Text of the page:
December 17


Christmas Trees: Cut or Living – What’s Your Fancy?

By clientsite

December 17, 2015

The beloved Christmas tree dates back more than a thousand years. We bring them into our homes, add lights and decorate. When I see the trees in the Holiday section at the store, I can’t help but feel like Linus during “A Charlie Brown Christmas,” asking myself: “Do they still make wooden Christmas trees?” Fortunately, there is only one choice for me: The “real” Christmas tree. Maybe it’s because I’m an Arborist, but there is nothing like spending time as a family picking out the “perfect” tree, cutting it down, bringing it home and keeping up the tradition carried on since the 16th century.

If your preference is a real tree, there is now an increasingly popular second option: the “living” Christmas tree. A “living” Christmas tree is typically grown in a container or machine dug from a nursery field. The larger trees are balled, burlapped and quite heavy from the included soil and root system. These “living” trees are brought into our homes during the holidays just like their fresh-cut counterparts, but instead of tossing them into the woods after the holidays, they’re planted in our landscape.

Harvesting conifers from a nursery field in the fall to sell as living Christmas trees.

As an Arborist, I know the practice of taking a “living” tree from cold outdoor temperatures indoors to the warmth of your home then bringing it back outside puts incredible stress on the plant. Beginning in the fall, trees gather resources such as nutrients and water in preparation for winter. These reserves are held in the roots as the tree enters its dormancy. Dormancy, a time when the plant enters a period of slowed root activity and halted stem growth, is triggered by cold temperatures and might be comparable to hibernation for animals.

When the tree is introduced into your warm home during the holidays, it can awaken from its dormancy by using the reserves in the root system. This would not be a problem if the tree was replanted in the ground in April as opposed to January when typically below freezing temperatures are upon us. Reintroducing the plant outdoors in January doesn’t allow time for the tree to restore the reserve of water and nutrients to be able to break dormancy again in the spring. This would be like a bear awaking from hibernation, then being forced to hibernate again without anything to eat. The poor bear wouldn’t’t have the energy to survive a second cycle.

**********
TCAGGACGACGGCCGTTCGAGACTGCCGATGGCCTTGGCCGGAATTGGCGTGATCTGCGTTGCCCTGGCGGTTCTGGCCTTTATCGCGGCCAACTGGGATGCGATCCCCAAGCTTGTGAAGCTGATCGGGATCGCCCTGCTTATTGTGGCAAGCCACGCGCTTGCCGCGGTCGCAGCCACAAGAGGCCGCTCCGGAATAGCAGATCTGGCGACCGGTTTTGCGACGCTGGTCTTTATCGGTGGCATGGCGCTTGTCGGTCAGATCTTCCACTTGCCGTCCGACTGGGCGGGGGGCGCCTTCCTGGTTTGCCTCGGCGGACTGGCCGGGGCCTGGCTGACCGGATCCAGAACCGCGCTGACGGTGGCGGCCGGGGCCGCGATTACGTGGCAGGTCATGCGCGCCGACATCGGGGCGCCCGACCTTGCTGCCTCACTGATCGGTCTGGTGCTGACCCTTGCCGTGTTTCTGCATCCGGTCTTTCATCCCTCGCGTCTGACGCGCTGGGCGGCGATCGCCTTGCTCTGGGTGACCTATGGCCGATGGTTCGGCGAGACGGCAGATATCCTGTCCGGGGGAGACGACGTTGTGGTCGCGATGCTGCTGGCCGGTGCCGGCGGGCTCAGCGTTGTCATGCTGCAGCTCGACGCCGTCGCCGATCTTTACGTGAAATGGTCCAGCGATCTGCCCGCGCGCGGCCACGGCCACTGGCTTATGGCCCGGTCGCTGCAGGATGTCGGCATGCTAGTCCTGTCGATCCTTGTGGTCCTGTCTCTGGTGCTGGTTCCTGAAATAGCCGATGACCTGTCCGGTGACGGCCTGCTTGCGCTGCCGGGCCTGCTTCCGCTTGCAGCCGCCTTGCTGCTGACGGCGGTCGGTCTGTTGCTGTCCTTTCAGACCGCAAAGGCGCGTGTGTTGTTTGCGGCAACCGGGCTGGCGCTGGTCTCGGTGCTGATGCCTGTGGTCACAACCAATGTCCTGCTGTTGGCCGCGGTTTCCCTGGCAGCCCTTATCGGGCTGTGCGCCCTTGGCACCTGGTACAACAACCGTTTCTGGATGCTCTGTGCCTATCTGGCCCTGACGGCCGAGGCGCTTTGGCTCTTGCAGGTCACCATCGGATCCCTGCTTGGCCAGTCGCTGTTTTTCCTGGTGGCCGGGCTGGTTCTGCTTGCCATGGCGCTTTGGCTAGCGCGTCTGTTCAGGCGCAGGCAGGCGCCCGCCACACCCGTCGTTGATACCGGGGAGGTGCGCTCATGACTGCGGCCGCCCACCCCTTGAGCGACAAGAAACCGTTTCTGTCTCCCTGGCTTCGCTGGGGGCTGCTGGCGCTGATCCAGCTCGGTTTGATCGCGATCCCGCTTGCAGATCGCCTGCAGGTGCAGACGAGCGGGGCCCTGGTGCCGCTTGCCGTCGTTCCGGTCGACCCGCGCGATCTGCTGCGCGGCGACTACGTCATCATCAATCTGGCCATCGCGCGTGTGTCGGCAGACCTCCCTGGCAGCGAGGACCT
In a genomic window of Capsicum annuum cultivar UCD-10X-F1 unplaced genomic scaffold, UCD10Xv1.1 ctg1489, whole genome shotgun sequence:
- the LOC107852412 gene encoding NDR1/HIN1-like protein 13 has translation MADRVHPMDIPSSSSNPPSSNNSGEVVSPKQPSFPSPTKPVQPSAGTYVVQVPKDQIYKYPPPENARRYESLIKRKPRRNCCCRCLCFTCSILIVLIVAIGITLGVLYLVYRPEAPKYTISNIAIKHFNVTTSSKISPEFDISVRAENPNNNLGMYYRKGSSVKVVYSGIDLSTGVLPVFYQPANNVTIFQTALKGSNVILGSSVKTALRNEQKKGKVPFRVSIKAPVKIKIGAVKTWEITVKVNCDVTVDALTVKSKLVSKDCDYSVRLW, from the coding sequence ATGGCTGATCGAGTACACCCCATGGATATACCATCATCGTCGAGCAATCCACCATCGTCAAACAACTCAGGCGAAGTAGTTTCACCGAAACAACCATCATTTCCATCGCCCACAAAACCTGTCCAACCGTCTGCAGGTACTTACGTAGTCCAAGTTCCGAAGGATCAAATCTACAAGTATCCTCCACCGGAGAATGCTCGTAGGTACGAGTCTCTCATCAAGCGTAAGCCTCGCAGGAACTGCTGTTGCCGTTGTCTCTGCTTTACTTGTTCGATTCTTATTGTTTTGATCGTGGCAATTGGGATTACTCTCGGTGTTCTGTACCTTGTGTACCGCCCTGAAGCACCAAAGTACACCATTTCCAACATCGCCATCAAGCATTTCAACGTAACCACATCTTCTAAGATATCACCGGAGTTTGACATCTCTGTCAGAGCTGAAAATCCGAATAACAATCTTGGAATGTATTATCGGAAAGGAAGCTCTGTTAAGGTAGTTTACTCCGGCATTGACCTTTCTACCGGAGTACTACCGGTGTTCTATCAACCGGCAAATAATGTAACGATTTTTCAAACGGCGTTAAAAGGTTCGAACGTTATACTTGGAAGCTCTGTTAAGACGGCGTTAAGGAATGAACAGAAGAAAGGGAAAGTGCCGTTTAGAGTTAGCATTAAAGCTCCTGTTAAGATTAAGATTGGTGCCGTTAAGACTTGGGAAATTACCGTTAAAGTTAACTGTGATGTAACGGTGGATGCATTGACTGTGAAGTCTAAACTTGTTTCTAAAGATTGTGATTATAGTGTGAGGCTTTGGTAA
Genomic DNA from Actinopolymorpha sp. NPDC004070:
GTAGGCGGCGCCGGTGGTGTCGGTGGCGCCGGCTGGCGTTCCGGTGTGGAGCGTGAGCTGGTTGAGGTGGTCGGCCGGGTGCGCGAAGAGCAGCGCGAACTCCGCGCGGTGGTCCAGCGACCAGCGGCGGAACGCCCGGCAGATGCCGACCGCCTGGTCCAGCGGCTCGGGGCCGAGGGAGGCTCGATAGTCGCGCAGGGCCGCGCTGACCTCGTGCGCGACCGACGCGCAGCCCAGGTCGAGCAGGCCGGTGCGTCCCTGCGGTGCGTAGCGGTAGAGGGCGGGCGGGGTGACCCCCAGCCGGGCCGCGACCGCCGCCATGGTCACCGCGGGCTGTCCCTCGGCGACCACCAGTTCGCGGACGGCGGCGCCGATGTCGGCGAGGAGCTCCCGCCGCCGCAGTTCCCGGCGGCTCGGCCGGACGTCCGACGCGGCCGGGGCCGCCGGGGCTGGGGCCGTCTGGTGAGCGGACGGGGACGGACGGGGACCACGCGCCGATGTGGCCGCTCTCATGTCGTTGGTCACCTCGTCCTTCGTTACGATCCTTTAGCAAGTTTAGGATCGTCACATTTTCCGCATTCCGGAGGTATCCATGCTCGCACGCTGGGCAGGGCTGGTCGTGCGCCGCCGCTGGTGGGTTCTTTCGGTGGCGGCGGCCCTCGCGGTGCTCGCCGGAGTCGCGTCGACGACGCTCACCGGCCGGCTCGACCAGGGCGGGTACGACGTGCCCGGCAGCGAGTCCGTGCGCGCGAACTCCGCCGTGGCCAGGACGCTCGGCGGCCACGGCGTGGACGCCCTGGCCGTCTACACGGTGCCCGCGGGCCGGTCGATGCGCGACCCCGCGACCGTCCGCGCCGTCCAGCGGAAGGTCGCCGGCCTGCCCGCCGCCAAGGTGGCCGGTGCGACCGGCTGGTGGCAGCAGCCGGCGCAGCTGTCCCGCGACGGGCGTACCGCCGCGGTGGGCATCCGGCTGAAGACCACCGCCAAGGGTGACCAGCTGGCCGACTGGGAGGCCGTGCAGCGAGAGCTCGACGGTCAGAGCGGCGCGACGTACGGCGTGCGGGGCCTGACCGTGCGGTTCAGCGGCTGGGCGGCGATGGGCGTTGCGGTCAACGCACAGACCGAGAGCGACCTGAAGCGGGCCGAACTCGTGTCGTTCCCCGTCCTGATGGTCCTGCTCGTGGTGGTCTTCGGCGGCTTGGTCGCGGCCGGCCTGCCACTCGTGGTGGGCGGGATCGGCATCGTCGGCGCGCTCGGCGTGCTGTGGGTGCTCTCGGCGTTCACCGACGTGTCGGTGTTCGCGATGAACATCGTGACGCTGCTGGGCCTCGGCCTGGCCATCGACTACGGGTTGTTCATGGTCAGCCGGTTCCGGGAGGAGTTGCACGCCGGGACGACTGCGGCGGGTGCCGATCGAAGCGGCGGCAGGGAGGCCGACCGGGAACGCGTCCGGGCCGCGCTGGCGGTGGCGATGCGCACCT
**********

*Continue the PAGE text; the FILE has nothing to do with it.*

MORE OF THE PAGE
Environmental concerns are another reason for the gain in popularity of the “living” Christmas tree. The thought of planting a tree instead of cutting one down is no doubt appealing, especially as an Arborist, but unfortunately the process of green house production and field harvesting is not as sustainable as one might think. Greenhouses use an incredible amount of water to irrigate container plants and have increased pest problems due to confined space. Field harvesting typically uses diesel-powered machines that emit carbon and disturb soils. Field harvesting also removes soil from farmland when packaged with a balled and burlapped tree. Fuel usage also increases when transporting living trees, as two-thirds of the weight per tree can be attributed to the included soil.

On the contrary, cut Christmas trees have less transportation costs, require less machinery to harvest, and the farms are great habitat for wildlife, especially birds. The best environmental secret of cut Christmas trees is that many trees can be harvested from the same stump. When a tree is cut down in late fall the reserves we talked about earlier will be used to send up new shoots in the spring. These new shoots can be pruned to create a new tree, limiting the soil disturbance that can happen from mass planting.

A new Christmas tree growing from the stump of one cut last year. No planting required!

If a “living” Christmas tree is an absolute MUST for your Holiday tradition, please remember to keep the root system of the tree moist. Try to set up your tree away from wood or pellet stoves, as excessive heat can cause drying of the foliage. Most importantly, limit the amount of time your tree is indoors. 7-10 days is recommended, as your tree will start coming out of dormancy soon after that.

Personally, it’s not the holidays unless I’m underneath my fresh cut tree every night giving it water with my faithful dog. Yes, I get sap on my hands and poked in the eye by the needles, but I wouldn’t have it any other way. Whatever type of tree comes into your home for Christmas, I hope it brings joy and warmth to you and your family. Happy holidays from everyone here at ArborTech!


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